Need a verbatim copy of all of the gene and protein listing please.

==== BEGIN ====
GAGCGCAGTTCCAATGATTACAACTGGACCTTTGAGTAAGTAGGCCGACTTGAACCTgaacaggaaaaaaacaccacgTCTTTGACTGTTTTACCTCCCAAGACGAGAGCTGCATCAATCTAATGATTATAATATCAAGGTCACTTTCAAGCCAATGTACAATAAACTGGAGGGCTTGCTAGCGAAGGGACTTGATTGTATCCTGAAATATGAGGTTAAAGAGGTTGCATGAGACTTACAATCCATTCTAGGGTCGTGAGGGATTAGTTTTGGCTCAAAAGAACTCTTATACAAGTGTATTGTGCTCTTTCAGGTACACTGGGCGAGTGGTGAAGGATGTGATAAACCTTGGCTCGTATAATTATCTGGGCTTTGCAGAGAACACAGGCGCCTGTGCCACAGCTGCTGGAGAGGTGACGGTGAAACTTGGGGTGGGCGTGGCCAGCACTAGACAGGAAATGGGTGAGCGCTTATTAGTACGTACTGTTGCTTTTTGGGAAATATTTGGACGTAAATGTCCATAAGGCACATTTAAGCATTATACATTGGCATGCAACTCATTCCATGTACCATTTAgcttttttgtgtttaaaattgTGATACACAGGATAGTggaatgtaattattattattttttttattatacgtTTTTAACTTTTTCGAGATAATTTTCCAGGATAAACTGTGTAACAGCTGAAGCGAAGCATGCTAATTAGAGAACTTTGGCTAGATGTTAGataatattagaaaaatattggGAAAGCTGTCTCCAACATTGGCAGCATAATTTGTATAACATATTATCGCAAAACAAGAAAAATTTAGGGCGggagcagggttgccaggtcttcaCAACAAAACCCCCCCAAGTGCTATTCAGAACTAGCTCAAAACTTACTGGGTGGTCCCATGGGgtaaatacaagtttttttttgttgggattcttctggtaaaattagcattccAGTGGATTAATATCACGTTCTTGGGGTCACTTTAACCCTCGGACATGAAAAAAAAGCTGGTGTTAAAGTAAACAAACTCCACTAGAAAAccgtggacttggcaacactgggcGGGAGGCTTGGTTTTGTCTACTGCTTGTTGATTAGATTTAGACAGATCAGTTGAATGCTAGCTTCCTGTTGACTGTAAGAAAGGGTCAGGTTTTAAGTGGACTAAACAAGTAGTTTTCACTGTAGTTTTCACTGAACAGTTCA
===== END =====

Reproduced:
GAGCGCAGTTCCAATGATTACAACTGGACCTTTGAGTAAGTAGGCCGACTTGAACCTgaacaggaaaaaaacaccacgTCTTTGACTGTTTTACCTCCCAAGACGAGAGCTGCATCAATCTAATGATTATAATATCAAGGTCACTTTCAAGCCAATGTACAATAAACTGGAGGGCTTGCTAGCGAAGGGACTTGATTGTATCCTGAAATATGAGGTTAAAGAGGTTGCATGAGACTTACAATCCATTCTAGGGTCGTGAGGGATTAGTTTTGGCTCAAAAGAACTCTTATACAAGTGTATTGTGCTCTTTCAGGTACACTGGGCGAGTGGTGAAGGATGTGATAAACCTTGGCTCGTATAATTATCTGGGCTTTGCAGAGAACACAGGCGCCTGTGCCACAGCTGCTGGAGAGGTGACGGTGAAACTTGGGGTGGGCGTGGCCAGCACTAGACAGGAAATGGGTGAGCGCTTATTAGTACGTACTGTTGCTTTTTGGGAAATATTTGGACGTAAATGTCCATAAGGCACATTTAAGCATTATACATTGGCATGCAACTCATTCCATGTACCATTTAgcttttttgtgtttaaaattgTGATACACAGGATAGTggaatgtaattattattattttttttattatacgtTTTTAACTTTTTCGAGATAATTTTCCAGGATAAACTGTGTAACAGCTGAAGCGAAGCATGCTAATTAGAGAACTTTGGCTAGATGTTAGataatattagaaaaatattggGAAAGCTGTCTCCAACATTGGCAGCATAATTTGTATAACATATTATCGCAAAACAAGAAAAATTTAGGGCGggagcagggttgccaggtcttcaCAACAAAACCCCCCCAAGTGCTATTCAGAACTAGCTCAAAACTTACTGGGTGGTCCCATGGGgtaaatacaagtttttttttgttgggattcttctggtaaaattagcattccAGTGGATTAATATCACGTTCTTGGGGTCACTTTAACCCTCGGACATGAAAAAAAAGCTGGTGTTAAAGTAAACAAACTCCACTAGAAAAccgtggacttggcaacactgggcGGGAGGCTTGGTTTTGTCTACTGCTTGTTGATTAGATTTAGACAGATCAGTTGAATGCTAGCTTCCTGTTGACTGTAAGAAAGGGTCAGGTTTTAAGTGGACTAAACAAGTAGTTTTCACTGTAGTTTTCACTGAACAGTTCA